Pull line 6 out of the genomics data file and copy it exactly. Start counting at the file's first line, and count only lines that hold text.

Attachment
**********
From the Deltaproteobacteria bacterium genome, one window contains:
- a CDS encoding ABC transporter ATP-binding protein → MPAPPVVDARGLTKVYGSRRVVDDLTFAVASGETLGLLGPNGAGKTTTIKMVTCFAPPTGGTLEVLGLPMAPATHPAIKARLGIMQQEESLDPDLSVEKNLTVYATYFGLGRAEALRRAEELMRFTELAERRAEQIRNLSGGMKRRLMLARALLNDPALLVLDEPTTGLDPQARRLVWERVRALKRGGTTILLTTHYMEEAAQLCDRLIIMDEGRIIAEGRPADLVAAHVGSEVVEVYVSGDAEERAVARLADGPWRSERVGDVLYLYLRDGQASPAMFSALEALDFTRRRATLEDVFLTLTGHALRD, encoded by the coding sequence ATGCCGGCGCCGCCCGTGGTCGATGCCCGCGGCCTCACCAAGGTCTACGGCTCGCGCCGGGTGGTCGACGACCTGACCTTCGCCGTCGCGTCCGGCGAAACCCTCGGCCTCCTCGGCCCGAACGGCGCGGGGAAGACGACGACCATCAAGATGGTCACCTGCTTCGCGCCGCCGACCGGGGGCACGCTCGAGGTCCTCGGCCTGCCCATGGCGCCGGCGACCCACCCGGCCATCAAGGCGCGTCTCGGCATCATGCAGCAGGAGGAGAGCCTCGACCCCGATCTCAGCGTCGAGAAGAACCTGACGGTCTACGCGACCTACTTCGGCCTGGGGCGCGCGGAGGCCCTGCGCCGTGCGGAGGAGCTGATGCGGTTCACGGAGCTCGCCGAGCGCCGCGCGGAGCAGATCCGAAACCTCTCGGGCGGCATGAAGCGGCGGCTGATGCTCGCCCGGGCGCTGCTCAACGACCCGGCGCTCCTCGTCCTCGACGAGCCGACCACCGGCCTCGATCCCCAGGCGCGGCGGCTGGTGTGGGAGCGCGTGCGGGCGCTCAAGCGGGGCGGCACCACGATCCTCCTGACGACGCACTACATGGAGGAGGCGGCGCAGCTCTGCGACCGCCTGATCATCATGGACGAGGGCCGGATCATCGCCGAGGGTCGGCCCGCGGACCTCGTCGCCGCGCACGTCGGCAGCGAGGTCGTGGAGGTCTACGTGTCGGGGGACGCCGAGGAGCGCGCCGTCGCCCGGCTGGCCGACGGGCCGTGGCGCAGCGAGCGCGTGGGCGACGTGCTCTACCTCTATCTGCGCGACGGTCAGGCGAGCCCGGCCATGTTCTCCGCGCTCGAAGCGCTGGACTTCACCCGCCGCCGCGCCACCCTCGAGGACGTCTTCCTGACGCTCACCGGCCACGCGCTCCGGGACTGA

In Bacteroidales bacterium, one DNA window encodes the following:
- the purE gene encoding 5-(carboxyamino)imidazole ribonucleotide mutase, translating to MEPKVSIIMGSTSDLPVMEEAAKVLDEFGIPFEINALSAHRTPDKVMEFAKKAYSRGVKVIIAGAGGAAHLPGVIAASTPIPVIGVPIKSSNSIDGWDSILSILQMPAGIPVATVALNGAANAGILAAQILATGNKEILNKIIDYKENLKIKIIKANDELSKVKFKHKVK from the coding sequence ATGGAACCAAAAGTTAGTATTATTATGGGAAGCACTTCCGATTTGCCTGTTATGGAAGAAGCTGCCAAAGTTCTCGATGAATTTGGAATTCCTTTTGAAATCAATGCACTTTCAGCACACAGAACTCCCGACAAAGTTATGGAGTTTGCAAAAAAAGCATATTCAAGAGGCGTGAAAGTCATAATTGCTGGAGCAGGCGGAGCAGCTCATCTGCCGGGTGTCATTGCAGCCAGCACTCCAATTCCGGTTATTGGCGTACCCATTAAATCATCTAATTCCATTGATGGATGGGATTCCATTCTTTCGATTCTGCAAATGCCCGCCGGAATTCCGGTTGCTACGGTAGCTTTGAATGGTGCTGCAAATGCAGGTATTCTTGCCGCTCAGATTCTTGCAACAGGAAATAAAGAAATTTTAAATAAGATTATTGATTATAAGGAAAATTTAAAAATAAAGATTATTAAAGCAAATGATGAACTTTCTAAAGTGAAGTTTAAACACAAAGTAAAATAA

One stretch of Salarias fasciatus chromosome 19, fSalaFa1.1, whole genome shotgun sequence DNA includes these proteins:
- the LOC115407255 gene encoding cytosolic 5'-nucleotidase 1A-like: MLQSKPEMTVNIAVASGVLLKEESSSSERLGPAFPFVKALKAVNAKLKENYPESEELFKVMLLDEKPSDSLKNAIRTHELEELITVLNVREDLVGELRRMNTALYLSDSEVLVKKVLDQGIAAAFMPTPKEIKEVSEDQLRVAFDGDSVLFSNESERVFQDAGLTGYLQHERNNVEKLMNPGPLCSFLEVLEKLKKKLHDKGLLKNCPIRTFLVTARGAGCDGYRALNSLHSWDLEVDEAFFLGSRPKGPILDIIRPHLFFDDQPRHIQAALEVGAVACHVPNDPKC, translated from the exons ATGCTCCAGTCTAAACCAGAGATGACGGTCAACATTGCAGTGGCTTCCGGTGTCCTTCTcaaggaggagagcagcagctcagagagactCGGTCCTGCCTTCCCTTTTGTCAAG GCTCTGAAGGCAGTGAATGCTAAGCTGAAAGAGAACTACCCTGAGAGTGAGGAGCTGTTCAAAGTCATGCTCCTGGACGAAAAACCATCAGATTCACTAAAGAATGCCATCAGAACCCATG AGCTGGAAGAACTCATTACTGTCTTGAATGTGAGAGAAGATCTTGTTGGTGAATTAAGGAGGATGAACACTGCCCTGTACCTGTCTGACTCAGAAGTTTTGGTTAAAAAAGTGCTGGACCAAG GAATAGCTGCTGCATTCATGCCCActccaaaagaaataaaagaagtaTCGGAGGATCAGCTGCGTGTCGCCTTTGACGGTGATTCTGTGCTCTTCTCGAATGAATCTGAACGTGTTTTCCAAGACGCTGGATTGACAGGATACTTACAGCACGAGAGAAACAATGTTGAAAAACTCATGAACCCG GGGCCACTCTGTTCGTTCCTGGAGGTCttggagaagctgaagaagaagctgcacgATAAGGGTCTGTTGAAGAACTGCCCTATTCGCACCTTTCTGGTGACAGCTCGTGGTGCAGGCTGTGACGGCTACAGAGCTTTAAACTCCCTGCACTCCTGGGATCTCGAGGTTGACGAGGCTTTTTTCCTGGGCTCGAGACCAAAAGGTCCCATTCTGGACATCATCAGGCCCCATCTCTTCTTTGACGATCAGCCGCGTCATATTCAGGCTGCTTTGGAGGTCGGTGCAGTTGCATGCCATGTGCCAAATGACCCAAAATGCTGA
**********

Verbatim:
- the LOC115407255 gene encoding cytosolic 5'-nucleotidase 1A-like: MLQSKPEMTVNIAVASGVLLKEESSSSERLGPAFPFVKALKAVNAKLKENYPESEELFKVMLLDEKPSDSLKNAIRTHELEELITVLNVREDLVGELRRMNTALYLSDSEVLVKKVLDQGIAAAFMPTPKEIKEVSEDQLRVAFDGDSVLFSNESERVFQDAGLTGYLQHERNNVEKLMNPGPLCSFLEVLEKLKKKLHDKGLLKNCPIRTFLVTARGAGCDGYRALNSLHSWDLEVDEAFFLGSRPKGPILDIIRPHLFFDDQPRHIQAALEVGAVACHVPNDPKC, translated from the exons ATGCTCCAGTCTAAACCAGAGATGACGGTCAACATTGCAGTGGCTTCCGGTGTCCTTCTcaaggaggagagcagcagctcagagagactCGGTCCTGCCTTCCCTTTTGTCAAG GCTCTGAAGGCAGTGAATGCTAAGCTGAAAGAGAACTACCCTGAGAGTGAGGAGCTGTTCAAAGTCATGCTCCTGGACGAAAAACCATCAGATTCACTAAAGAATGCCATCAGAACCCATG AGCTGGAAGAACTCATTACTGTCTTGAATGTGAGAGAAGATCTTGTTGGTGAATTAAGGAGGATGAACACTGCCCTGTACCTGTCTGACTCAGAAGTTTTGGTTAAAAAAGTGCTGGACCAAG GAATAGCTGCTGCATTCATGCCCActccaaaagaaataaaagaagtaTCGGAGGATCAGCTGCGTGTCGCCTTTGACGGTGATTCTGTGCTCTTCTCGAATGAATCTGAACGTGTTTTCCAAGACGCTGGATTGACAGGATACTTACAGCACGAGAGAAACAATGTTGAAAAACTCATGAACCCG GGGCCACTCTGTTCGTTCCTGGAGGTCttggagaagctgaagaagaagctgcacgATAAGGGTCTGTTGAAGAACTGCCCTATTCGCACCTTTCTGGTGACAGCTCGTGGTGCAGGCTGTGACGGCTACAGAGCTTTAAACTCCCTGCACTCCTGGGATCTCGAGGTTGACGAGGCTTTTTTCCTGGGCTCGAGACCAAAAGGTCCCATTCTGGACATCATCAGGCCCCATCTCTTCTTTGACGATCAGCCGCGTCATATTCAGGCTGCTTTGGAGGTCGGTGCAGTTGCATGCCATGTGCCAAATGACCCAAAATGCTGA